The Toyota GR Corolla is hitting the showrooms soon, so it’s time for some new ads. For Americans, the 300-horsepower AWD hot hatch is probably the most anticipated Toyota in decades, especially if you count only the cars fully developed by Toyota in-house. A series of new commercials are unified by a common theme — that Toyota now has three performance options in its lineup, not to mention a long history of sporting machines.
The GR Corolla is introduced in “Running Wild”, which features the rally-bred hatch (its powertrain is shared with the rest of the world’s GR Yaris, a homologation special allowing Toyota to compete in WRC) drifting through a number of scenarios. One such setting has the car messing up a carefully staged shoot by famed automotive photographer Larry Chen.
This spot has the most heritage cars. Included in the background are a Sports 800, AE86, JZA80 Supra, ST205 Celica GT-Four, and an A20 Celica Liftback. Then the GR Corolla keeps on drifting, through a warehouse with a different AE86 and Frank De Jesus’ 1UZ-powered A60 Celica, past pro drifter Ryan Tuerck’s trailer, and into the desert.
In “Meet the Family” the GR Corolla is now fully integrated into the Gazoo Racing household with its siblings, the GR86 and GR Supra. Akio Toyoda always said he wanted “three sports car brothers” and now he’s got ’em. More AE86s appear (or likely the same ones from the other ad).
Toyota almost seems to admit that two of the GR cars are brothers from another mother when a couple of tuners working on a GR86 admit that the family members are not related. The script is talking about FAM-lee in the Fast & Furious sense or rag tag enthusiasts, but it seems to unintentionally emphasize that the GR86 is built by Subaru and the Supra is built by BMW. It also manages to work in an anime-like scene reminiscent of the GR86’s ads.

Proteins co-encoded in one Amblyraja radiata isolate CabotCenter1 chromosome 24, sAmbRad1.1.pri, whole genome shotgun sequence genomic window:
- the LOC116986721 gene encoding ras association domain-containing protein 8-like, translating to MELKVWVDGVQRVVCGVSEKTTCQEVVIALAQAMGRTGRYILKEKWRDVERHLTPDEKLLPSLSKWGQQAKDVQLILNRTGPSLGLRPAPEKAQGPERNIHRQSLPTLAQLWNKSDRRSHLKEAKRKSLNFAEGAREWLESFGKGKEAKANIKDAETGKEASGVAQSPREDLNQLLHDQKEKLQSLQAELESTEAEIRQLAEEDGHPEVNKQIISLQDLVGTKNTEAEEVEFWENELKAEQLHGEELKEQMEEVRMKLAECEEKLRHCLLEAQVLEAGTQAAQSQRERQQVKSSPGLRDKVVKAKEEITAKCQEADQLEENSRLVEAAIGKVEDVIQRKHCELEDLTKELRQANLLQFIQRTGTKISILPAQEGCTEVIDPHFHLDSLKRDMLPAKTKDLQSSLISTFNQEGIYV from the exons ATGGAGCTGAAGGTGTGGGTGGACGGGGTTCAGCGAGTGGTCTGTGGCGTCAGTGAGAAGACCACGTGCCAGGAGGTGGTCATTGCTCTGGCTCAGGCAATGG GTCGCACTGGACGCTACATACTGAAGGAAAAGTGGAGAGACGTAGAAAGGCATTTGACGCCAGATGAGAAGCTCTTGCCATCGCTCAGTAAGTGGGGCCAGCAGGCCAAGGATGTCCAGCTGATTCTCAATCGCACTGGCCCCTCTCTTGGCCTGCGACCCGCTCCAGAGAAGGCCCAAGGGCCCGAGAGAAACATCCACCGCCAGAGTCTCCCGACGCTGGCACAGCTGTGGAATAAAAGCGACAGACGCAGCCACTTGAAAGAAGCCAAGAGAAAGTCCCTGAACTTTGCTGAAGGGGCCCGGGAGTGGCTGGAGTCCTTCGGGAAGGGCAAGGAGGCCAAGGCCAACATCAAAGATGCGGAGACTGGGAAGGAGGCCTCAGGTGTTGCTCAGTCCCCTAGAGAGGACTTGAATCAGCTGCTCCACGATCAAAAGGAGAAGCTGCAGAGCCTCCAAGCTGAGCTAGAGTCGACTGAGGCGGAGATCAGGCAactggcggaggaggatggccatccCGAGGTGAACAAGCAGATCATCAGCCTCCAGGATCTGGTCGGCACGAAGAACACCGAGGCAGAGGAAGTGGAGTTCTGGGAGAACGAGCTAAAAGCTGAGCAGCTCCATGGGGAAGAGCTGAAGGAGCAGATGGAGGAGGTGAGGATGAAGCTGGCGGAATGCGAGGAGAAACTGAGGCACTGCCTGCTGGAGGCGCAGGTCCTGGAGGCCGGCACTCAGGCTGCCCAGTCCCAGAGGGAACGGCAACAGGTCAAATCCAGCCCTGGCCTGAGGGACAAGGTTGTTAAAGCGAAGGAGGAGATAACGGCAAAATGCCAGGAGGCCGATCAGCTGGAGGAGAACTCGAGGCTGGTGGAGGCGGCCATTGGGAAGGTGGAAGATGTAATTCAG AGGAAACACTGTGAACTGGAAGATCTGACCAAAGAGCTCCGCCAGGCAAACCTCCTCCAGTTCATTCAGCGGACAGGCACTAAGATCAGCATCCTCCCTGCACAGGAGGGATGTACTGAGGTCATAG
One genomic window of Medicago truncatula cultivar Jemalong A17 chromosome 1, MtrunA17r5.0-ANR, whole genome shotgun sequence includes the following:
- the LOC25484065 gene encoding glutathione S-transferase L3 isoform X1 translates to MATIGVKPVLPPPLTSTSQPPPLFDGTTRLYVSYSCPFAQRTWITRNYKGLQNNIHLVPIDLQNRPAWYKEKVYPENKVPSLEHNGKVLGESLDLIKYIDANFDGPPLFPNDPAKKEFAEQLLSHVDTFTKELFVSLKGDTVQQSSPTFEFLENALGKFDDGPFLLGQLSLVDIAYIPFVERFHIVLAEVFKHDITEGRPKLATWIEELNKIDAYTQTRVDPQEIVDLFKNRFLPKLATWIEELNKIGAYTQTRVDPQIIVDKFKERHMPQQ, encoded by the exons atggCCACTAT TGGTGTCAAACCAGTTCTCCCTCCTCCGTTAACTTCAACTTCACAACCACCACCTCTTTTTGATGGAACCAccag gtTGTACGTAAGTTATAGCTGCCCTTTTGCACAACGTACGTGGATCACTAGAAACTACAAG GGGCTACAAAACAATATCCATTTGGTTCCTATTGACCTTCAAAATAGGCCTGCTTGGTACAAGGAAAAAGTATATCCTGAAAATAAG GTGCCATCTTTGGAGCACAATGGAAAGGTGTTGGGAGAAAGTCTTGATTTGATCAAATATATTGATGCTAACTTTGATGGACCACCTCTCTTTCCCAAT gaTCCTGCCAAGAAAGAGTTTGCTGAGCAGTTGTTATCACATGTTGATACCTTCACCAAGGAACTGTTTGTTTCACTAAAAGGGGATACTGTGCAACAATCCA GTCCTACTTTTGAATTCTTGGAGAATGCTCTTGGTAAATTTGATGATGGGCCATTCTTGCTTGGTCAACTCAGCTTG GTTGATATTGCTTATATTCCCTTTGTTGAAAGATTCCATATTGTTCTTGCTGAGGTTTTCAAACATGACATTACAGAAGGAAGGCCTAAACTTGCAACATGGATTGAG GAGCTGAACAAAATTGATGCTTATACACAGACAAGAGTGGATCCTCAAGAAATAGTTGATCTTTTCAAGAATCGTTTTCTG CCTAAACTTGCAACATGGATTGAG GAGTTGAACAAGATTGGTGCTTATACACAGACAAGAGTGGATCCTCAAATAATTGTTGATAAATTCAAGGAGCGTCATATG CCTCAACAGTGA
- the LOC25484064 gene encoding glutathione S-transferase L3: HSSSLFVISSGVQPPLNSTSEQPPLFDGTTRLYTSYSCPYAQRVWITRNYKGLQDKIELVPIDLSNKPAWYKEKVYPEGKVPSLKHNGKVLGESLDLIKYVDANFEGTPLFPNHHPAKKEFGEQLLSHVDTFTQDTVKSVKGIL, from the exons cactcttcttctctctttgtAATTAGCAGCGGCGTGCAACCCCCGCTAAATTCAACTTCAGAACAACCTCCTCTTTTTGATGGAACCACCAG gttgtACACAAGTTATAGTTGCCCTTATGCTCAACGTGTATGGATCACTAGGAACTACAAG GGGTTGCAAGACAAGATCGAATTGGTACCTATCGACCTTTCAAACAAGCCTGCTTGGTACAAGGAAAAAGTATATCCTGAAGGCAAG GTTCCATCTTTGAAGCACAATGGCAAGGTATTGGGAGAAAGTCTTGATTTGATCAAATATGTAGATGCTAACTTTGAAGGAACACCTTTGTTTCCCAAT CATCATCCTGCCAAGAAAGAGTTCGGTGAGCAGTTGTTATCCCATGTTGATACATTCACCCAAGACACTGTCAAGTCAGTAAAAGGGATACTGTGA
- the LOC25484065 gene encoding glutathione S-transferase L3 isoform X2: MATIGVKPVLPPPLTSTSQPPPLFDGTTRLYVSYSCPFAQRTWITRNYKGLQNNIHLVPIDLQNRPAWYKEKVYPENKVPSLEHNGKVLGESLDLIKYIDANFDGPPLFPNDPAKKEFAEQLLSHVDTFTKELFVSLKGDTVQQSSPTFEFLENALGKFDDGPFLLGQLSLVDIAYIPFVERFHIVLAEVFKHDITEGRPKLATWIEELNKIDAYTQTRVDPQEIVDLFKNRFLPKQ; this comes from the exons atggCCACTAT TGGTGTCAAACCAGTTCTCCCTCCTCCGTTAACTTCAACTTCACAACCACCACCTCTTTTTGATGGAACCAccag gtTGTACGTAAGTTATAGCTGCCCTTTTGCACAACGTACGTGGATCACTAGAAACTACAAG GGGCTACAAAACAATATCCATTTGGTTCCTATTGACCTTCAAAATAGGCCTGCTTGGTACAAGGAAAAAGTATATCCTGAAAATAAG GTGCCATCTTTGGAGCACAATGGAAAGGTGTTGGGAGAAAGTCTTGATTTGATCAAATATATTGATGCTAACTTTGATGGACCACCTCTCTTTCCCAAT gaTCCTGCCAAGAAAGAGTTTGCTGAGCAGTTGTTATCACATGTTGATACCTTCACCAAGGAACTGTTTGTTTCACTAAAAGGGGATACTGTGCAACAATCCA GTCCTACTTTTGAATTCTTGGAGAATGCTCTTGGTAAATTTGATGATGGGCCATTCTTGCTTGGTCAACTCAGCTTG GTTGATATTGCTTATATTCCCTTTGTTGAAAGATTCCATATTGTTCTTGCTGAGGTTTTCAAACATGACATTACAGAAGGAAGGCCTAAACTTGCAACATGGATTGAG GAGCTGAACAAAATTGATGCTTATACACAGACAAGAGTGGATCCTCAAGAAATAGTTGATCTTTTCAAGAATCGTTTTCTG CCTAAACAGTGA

The previous two ads were 30-second spots. Toyota has also made a couple of 15-second ones for more expensive ad buys. “Wild Season” shows the GR Corolla drifting around a single hairpin in slow motion as the seasons change from summer to fall to winter to spring.
It’s a neat effect that is probably going to just get lost in the constant content bombardment of our eyeballs. Just about every car commercial shows the product drifting nowadays, even when the vehicle has no business drifting (and yes, Toyota is guilty of this too). The average viewer will likely think it’s another case of filmmaking magic worked on a run-of-the-mill Corolla hatchback. It’s not Toyota’s fault here, but the combined fault of every automaker over-using drifts when it’s not necessary.
And finally, “Stick Together” is a pretty clever way to show that Toyota offers no less than three performance models with manual transmissions. Standard transmissions are no longer standard these days, so it’s refreshing to see a carmaker promoting this old school feature on the brink of extinction.
The GR Corolla probably doesn’t even need ads to sell. Only 8,600 will be built worldwide, with 6,600 coming to the US. There are about 1,250 Toyota dealers in the US but allocations will be distributed by market demand. That’s probably why the spots don’t do much in the way of explaining the car’s specific features. They’re treating the GR Corolla as a halo car to make the Toyota brand more exciting. Is it working?
UPDATE: There are a few more ads in the same, uh, family. As Yuri pointed out in the comments, a couple were hidden. Also, Toyota released another one after the article was written: